My Buffalo buddy Reg: I would say it is fair to say that friendship is defined by non-virtual contact. Thus acquaintanceship would shrink a great deal but be no great loss, while friendship would shrink a bit, due to a reduction on one of its many means of intercourse, especially in periods when one’s willingness to maintain contact is reduced due to depression or great time pressures, but otherwise not suffer, because by definition it is not social-media-based or even significantly social-media-maintained. He added: A (somewhat but not entirely illusory) sense of connection would be diminished, which could have significant emotional effects, or might not. Also reduced access to new music, art, writing, and news. also reduced waste of time investigating unworthy music, art, writing, and news.

Mike (a friendly adversary from university): Fewer friends. Better stronger connections with the remaining friends. More blue sky. Smells. Sounds. Better tactile connection to the world.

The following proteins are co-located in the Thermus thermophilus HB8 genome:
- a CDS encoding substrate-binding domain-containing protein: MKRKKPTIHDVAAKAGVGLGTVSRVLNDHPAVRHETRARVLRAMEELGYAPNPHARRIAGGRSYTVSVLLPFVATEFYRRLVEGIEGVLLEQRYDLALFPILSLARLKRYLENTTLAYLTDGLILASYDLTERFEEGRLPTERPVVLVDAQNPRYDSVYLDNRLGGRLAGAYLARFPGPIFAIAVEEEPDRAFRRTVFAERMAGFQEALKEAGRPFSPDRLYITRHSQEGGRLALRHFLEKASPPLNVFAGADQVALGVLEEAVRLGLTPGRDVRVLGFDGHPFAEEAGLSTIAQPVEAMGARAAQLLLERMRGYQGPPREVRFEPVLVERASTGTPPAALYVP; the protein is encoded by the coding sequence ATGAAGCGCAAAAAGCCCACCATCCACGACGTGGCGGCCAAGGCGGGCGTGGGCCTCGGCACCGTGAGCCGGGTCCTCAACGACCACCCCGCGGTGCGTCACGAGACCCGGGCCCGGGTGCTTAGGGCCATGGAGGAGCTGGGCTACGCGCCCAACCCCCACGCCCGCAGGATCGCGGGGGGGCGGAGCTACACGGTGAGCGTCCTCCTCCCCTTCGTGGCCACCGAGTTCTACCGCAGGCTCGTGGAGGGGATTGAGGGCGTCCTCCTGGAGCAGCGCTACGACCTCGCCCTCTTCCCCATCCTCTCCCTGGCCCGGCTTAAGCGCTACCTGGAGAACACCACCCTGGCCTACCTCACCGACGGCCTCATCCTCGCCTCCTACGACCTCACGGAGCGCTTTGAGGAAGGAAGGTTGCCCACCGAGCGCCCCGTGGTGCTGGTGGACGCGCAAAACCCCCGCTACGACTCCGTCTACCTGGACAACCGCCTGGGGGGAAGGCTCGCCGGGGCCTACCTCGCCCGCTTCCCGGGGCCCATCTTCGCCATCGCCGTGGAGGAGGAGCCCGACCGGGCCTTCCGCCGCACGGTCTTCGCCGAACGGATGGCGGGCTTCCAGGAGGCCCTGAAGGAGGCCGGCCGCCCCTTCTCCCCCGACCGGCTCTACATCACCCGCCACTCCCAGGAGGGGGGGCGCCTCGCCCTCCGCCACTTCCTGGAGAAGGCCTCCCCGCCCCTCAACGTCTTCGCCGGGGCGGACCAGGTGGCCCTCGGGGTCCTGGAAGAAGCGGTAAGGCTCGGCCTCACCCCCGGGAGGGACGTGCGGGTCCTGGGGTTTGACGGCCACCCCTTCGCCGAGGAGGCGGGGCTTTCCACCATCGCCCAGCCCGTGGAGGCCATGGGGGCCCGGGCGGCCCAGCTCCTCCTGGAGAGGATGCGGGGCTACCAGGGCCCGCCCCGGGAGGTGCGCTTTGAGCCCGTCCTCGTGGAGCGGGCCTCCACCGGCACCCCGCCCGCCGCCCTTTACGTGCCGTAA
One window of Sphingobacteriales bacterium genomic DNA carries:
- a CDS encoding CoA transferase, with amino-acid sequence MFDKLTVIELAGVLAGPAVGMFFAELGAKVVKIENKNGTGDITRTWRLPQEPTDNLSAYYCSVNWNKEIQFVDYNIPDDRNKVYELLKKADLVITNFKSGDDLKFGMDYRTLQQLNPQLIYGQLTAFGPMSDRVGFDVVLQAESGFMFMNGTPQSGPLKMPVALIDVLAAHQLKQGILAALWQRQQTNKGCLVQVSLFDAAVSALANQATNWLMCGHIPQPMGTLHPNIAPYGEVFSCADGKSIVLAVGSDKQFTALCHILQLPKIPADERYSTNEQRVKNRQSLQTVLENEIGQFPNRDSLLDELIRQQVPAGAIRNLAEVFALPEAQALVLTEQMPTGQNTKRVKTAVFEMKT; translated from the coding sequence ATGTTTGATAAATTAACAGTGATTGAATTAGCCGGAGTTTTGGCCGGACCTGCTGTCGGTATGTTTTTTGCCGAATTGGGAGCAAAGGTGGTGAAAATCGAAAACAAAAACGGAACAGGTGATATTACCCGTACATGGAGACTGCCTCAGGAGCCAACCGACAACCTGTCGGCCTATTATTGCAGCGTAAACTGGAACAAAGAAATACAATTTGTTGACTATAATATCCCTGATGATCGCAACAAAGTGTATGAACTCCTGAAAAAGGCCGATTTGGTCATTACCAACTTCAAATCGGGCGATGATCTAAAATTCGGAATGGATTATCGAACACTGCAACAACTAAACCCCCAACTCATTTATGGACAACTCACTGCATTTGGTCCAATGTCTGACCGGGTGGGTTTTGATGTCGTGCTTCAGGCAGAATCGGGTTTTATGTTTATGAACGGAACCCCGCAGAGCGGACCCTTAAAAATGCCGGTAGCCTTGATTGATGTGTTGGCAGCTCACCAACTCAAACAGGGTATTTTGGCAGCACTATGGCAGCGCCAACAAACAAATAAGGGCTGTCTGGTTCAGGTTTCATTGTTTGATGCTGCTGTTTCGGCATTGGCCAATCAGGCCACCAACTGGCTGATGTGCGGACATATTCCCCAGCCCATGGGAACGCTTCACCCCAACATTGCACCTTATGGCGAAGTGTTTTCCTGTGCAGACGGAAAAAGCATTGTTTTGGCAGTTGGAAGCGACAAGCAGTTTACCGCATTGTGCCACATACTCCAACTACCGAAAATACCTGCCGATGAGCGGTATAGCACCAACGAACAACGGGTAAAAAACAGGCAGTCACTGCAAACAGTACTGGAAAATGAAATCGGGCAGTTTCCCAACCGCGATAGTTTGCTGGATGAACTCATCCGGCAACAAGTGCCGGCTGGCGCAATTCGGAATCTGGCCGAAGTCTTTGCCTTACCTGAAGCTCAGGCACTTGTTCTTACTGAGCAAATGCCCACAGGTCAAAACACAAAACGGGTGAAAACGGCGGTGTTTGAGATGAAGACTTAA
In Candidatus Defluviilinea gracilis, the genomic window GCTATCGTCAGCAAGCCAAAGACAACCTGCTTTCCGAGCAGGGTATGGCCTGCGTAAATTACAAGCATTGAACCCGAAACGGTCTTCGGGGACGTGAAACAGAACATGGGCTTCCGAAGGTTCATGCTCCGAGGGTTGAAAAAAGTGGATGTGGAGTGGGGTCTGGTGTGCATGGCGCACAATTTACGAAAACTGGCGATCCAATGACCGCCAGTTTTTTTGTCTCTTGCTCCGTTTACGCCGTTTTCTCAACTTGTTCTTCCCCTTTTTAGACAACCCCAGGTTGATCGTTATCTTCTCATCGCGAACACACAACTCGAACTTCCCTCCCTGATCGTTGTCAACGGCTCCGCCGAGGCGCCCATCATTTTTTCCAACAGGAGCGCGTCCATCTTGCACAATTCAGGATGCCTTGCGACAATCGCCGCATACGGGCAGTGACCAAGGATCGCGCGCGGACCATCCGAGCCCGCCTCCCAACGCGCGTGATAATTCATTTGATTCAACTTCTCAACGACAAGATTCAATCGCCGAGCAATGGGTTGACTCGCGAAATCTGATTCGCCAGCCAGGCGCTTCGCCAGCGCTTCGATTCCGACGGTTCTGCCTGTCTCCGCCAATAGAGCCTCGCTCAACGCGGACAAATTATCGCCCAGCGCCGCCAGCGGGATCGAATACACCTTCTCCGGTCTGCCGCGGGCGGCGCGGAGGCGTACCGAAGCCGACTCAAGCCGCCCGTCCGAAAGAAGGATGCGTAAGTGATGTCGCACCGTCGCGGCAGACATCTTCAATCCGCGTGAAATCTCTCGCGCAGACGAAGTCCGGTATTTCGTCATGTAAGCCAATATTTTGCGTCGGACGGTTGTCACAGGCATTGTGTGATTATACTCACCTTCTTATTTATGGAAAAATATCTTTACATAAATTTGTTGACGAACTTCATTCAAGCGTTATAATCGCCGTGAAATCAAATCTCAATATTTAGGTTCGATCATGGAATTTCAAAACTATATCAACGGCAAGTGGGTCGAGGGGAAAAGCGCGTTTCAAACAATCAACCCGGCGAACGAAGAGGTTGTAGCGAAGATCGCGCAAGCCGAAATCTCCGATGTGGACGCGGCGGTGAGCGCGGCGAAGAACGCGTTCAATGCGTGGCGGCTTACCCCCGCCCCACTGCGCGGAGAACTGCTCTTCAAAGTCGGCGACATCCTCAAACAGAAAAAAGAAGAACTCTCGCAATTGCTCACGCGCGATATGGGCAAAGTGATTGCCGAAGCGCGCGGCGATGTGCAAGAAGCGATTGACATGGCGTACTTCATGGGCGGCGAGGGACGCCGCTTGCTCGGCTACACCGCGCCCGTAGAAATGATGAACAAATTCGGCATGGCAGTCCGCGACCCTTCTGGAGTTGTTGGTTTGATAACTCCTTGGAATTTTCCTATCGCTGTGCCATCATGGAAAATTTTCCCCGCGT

And Kat (writing from Thailand): I would write more emails to my close friends yet would not bother with keeping in contact with the acquaintances and others who I am not so close with. I still write postcards to good friends and letters to my father. I think I would appreciate the time I would save being off of FB actually. Currently I rarely use Twitter, so it would not be missed for me. I still like the old fashioned get together for mock coffee along with a physical hug (rather than a cyber facsimile) to catchup with good friends. In fact that is my favourite way of communicating. You will get different answers depending on age groups. Computer was not a part of my formal education. Often I wish it didn’t exist. I think people would be more friendly and communicative without it. Rather than sitting in coffee shops on their laptops, perhaps they would observe the people around them and maybe even chat with them – like the good ole days or what you do in small towns still.


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(photo by Bob Basil)